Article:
41:54We have a very nice image on-screen of Kansas City right there; you probably recognized it.

42:00And square in the middle is a proposed supermarket.

42:04If you put a supermarket there in downtown Kansas City...

42:07...that map's telling you you would serve 4,400 additional people living in poverty.

42:11[Audience comment] It's there.

42:12Is it there now? Oh, good. Well, this is a year old, don't tell anybody.

42:17My point is that scale matters; all scales have their purpose. Not all scales can serve the same purpose.

42:24Large-scale maps definitely, showing neighborhood level information...

42:28...tend to be something the public can relate to a little bit more.

42:30Anyone here use Yeah, Redfin, when you're looking for a house?

42:36So what if Zillow looked like this map on the right?

42:39That's an actual screen shot of a friend's house in San Bernardino County...

42:44...and the price of that house, I think he's buying it like 300,000 or something.

42:48And the median price for San Bernardino County is lower than that. So he's, I don't know, is he getting a good deal?

42:57The large-scale map would give him better context, right, about...

43:00...well, does he have access to other homes for sale in the area...

43:03...that are of similar characteristics and quality and price and availability and terms? No.

43:08So the scale definitely matters.

43:12So Charlie's indicated that the Japan map, someone else made it, brought it to him for review.

43:18The soil water retention map, someone in his own group brought it to him for review.

43:24My name's Jim, and this is my map.

43:26I got it out last year with - it was reviewed, but we didn't get it to where we wanted it to be.

43:32Let me explain what we were going for in this map.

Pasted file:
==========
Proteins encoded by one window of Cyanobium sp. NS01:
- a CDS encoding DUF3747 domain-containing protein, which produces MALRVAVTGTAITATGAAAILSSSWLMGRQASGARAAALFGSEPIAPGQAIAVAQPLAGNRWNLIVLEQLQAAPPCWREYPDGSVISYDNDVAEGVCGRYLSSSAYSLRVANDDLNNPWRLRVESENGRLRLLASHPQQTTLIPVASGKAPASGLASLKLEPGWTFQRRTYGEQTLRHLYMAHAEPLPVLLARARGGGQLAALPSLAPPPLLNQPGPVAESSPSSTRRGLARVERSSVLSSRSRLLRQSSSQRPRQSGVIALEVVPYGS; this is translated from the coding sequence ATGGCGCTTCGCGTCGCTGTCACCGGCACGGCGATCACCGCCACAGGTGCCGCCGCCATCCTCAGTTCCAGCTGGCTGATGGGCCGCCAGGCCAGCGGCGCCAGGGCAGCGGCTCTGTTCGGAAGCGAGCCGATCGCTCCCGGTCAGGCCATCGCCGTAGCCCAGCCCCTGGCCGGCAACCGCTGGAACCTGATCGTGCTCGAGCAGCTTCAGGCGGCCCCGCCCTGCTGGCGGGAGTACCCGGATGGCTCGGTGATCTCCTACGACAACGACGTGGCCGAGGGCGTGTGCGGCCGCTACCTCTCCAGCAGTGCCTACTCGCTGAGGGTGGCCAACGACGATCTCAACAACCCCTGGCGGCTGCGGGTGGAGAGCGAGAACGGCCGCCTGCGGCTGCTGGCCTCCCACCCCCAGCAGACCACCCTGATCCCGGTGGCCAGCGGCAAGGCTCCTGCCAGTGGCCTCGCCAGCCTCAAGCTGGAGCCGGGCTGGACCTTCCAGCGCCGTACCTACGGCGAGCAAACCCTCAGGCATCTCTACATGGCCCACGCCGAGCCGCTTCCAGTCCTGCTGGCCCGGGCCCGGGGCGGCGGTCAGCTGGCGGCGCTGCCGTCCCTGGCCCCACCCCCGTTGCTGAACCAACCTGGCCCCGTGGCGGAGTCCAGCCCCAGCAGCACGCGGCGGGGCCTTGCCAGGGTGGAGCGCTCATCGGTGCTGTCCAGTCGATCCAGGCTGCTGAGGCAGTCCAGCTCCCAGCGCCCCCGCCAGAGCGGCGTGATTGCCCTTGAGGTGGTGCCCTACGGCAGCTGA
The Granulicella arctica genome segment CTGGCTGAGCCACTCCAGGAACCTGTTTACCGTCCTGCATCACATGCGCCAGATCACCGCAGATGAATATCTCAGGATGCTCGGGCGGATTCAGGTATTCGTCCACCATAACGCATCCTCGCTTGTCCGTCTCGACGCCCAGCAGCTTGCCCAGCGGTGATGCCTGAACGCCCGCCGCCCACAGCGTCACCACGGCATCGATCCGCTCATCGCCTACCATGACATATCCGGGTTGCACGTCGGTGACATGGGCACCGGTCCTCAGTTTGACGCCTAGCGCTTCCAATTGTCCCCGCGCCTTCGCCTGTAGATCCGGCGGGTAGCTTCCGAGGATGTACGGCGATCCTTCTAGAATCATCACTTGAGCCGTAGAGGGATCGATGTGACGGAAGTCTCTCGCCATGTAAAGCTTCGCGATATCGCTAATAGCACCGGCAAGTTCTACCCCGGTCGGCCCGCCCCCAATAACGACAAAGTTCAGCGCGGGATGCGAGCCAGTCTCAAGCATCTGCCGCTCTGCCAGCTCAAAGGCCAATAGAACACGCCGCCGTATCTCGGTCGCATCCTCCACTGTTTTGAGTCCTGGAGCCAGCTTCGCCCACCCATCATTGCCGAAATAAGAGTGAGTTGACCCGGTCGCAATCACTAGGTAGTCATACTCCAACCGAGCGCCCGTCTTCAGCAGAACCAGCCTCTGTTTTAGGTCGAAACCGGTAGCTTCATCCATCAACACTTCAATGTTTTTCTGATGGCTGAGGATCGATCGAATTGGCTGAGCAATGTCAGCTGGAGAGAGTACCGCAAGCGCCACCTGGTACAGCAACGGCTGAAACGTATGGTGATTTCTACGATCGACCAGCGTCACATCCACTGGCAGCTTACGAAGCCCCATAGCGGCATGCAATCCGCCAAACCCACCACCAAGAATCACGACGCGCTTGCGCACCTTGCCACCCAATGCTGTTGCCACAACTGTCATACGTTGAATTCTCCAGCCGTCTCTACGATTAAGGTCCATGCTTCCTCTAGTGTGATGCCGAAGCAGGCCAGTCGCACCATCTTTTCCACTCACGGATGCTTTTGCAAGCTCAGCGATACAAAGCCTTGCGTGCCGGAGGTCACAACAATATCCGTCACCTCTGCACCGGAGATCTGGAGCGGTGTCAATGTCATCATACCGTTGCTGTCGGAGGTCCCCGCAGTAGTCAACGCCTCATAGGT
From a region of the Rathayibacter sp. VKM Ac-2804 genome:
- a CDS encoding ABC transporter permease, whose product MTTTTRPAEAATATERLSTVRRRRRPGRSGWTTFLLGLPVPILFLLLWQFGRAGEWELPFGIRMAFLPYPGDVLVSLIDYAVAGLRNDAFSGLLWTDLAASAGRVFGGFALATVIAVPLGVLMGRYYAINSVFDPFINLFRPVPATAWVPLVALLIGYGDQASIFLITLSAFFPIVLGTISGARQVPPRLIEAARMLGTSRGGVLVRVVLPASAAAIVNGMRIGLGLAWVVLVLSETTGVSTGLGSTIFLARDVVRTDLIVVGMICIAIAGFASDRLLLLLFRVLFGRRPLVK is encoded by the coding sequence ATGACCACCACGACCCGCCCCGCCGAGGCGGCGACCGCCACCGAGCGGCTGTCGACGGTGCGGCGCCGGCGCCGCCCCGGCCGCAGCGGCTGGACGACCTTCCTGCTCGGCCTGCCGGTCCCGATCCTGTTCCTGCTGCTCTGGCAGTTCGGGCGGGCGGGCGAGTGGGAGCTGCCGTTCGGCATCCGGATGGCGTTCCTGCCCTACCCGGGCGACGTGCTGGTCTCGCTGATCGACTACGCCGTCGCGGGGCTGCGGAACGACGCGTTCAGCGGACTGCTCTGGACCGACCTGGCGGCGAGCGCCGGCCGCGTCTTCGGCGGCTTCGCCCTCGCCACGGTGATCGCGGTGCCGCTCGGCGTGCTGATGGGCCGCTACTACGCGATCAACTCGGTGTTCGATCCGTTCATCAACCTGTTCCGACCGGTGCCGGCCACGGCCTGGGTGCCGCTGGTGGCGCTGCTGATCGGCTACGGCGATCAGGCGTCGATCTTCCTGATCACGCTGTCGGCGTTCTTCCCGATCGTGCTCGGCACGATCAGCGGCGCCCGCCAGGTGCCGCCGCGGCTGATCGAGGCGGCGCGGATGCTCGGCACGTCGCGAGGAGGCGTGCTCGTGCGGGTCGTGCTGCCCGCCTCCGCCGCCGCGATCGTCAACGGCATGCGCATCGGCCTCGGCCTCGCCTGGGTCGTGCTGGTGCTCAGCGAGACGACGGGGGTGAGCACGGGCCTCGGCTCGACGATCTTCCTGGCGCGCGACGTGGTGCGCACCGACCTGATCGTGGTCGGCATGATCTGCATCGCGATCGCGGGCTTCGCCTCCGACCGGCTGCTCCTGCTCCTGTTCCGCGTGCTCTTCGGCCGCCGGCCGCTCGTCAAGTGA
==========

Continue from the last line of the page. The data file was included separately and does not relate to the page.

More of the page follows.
43:35Because the definition of food desert is pretty murky, complex...

43:39...we don't quite have agreement about it, similar to the radiation situation...

43:42...I targeted one main topic with a little something slipped in on the side.

43:49I just wanted to show access, so in blue, the little Ss are supermarkets.

43:54And that's your typical dots on the map.

43:58And in green are all the areas that are within I think it's a one-mile walk to that supermarket.

44:05So all the areas in green one could argue, well, you can drive to it, you can walk to it.

44:08If you're the "typical" person, you're probably well served by this.

44:13So we're going to call the areas in green not a food desert, just based on access.

44:19But the red dots, what's that about?

44:22Well, not only did we draw a half-mile walk time around each or one-mile walk time around each supermarket...

44:35...we also did a 10-minute drive time.

44:37Those dots in red are people who...

44:41The dots represent census block groups with more than 30 percent of the population living below poverty.

44:50So if I know this block group 30 percent of X is below poverty, what's X?

44:56Oh, well, X is a dot. Each dot represents 50 people or 100 people or 25 people.

45:03And so you get both the density of the pattern, as well as just the visual.

45:08Okay, so these areas are not walkable, and because they live in poverty...

45:12...could be the case they don't have a car or reliable car transportation; they have to rely on something else.

45:17So what we wanted to do is just kind of illustrate access.

45:22And so if that's the before, just focusing on access...

45:26...knowing that the food desert topic needs a little bit more to it than just access.

45:32Many of the comments I received about this map were, hey, don't you know there's more to this than supermarkets? I sure do.

45:41You know, farmer's markets, convenience stores, fast food, fast food carrying good food...